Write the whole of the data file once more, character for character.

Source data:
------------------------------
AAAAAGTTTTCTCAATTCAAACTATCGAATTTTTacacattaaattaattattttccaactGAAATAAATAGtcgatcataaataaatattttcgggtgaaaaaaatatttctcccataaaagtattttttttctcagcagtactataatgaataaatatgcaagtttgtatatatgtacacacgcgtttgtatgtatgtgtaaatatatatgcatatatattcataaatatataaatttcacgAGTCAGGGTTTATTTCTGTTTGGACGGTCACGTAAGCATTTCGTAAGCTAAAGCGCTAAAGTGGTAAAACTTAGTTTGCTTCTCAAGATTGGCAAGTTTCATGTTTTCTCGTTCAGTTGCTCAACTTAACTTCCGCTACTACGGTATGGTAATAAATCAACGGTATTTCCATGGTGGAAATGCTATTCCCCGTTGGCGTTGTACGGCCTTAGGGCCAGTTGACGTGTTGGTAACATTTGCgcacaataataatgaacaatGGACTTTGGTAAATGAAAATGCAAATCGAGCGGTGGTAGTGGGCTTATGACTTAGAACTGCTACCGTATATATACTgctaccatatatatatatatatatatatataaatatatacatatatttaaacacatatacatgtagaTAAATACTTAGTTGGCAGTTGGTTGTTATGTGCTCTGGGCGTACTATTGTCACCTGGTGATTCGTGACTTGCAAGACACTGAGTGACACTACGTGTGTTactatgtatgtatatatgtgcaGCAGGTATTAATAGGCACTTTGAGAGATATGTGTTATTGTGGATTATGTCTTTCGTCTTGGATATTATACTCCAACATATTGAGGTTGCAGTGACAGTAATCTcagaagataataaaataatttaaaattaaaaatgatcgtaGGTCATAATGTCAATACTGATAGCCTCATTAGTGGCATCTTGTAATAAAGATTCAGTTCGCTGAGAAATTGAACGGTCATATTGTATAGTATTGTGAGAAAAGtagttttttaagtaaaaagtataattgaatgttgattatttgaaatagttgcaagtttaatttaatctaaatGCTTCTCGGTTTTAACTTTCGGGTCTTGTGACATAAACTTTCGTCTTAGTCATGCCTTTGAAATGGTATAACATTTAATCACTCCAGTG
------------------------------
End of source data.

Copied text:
AAAAAGTTTTCTCAATTCAAACTATCGAATTTTTacacattaaattaattattttccaactGAAATAAATAGtcgatcataaataaatattttcgggtgaaaaaaatatttctcccataaaagtattttttttctcagcagtactataatgaataaatatgcaagtttgtatatatgtacacacgcgtttgtatgtatgtgtaaatatatatgcatatatattcataaatatataaatttcacgAGTCAGGGTTTATTTCTGTTTGGACGGTCACGTAAGCATTTCGTAAGCTAAAGCGCTAAAGTGGTAAAACTTAGTTTGCTTCTCAAGATTGGCAAGTTTCATGTTTTCTCGTTCAGTTGCTCAACTTAACTTCCGCTACTACGGTATGGTAATAAATCAACGGTATTTCCATGGTGGAAATGCTATTCCCCGTTGGCGTTGTACGGCCTTAGGGCCAGTTGACGTGTTGGTAACATTTGCgcacaataataatgaacaatGGACTTTGGTAAATGAAAATGCAAATCGAGCGGTGGTAGTGGGCTTATGACTTAGAACTGCTACCGTATATATACTgctaccatatatatatatatatatatatataaatatatacatatatttaaacacatatacatgtagaTAAATACTTAGTTGGCAGTTGGTTGTTATGTGCTCTGGGCGTACTATTGTCACCTGGTGATTCGTGACTTGCAAGACACTGAGTGACACTACGTGTGTTactatgtatgtatatatgtgcaGCAGGTATTAATAGGCACTTTGAGAGATATGTGTTATTGTGGATTATGTCTTTCGTCTTGGATATTATACTCCAACATATTGAGGTTGCAGTGACAGTAATCTcagaagataataaaataatttaaaattaaaaatgatcgtaGGTCATAATGTCAATACTGATAGCCTCATTAGTGGCATCTTGTAATAAAGATTCAGTTCGCTGAGAAATTGAACGGTCATATTGTATAGTATTGTGAGAAAAGtagttttttaagtaaaaagtataattgaatgttgattatttgaaatagttgcaagtttaatttaatctaaatGCTTCTCGGTTTTAACTTTCGGGTCTTGTGACATAAACTTTCGTCTTAGTCATGCCTTTGAAATGGTATAACATTTAATCACTCCAGTG